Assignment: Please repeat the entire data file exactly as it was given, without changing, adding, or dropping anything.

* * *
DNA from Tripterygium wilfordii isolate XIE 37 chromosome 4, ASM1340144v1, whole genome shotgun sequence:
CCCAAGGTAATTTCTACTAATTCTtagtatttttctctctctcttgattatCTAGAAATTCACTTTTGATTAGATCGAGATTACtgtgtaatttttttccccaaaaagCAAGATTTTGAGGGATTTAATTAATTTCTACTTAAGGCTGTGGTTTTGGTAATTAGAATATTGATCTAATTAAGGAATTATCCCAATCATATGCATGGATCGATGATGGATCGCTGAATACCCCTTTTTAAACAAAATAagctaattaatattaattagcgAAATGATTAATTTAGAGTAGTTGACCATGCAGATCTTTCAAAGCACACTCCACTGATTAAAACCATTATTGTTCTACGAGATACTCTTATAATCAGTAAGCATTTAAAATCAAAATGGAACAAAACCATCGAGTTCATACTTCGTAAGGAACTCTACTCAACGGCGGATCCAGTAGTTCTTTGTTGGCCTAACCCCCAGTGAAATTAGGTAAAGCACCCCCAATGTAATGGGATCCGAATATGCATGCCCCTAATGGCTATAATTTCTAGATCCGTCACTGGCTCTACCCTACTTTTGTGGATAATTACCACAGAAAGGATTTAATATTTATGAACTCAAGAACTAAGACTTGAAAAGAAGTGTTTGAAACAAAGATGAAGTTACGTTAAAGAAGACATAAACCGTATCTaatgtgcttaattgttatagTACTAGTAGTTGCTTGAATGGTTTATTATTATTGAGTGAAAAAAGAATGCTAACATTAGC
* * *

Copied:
DNA from Tripterygium wilfordii isolate XIE 37 chromosome 4, ASM1340144v1, whole genome shotgun sequence:
CCCAAGGTAATTTCTACTAATTCTtagtatttttctctctctcttgattatCTAGAAATTCACTTTTGATTAGATCGAGATTACtgtgtaatttttttccccaaaaagCAAGATTTTGAGGGATTTAATTAATTTCTACTTAAGGCTGTGGTTTTGGTAATTAGAATATTGATCTAATTAAGGAATTATCCCAATCATATGCATGGATCGATGATGGATCGCTGAATACCCCTTTTTAAACAAAATAagctaattaatattaattagcgAAATGATTAATTTAGAGTAGTTGACCATGCAGATCTTTCAAAGCACACTCCACTGATTAAAACCATTATTGTTCTACGAGATACTCTTATAATCAGTAAGCATTTAAAATCAAAATGGAACAAAACCATCGAGTTCATACTTCGTAAGGAACTCTACTCAACGGCGGATCCAGTAGTTCTTTGTTGGCCTAACCCCCAGTGAAATTAGGTAAAGCACCCCCAATGTAATGGGATCCGAATATGCATGCCCCTAATGGCTATAATTTCTAGATCCGTCACTGGCTCTACCCTACTTTTGTGGATAATTACCACAGAAAGGATTTAATATTTATGAACTCAAGAACTAAGACTTGAAAAGAAGTGTTTGAAACAAAGATGAAGTTACGTTAAAGAAGACATAAACCGTATCTaatgtgcttaattgttatagTACTAGTAGTTGCTTGAATGGTTTATTATTATTGAGTGAAAAAAGAATGCTAACATTAGC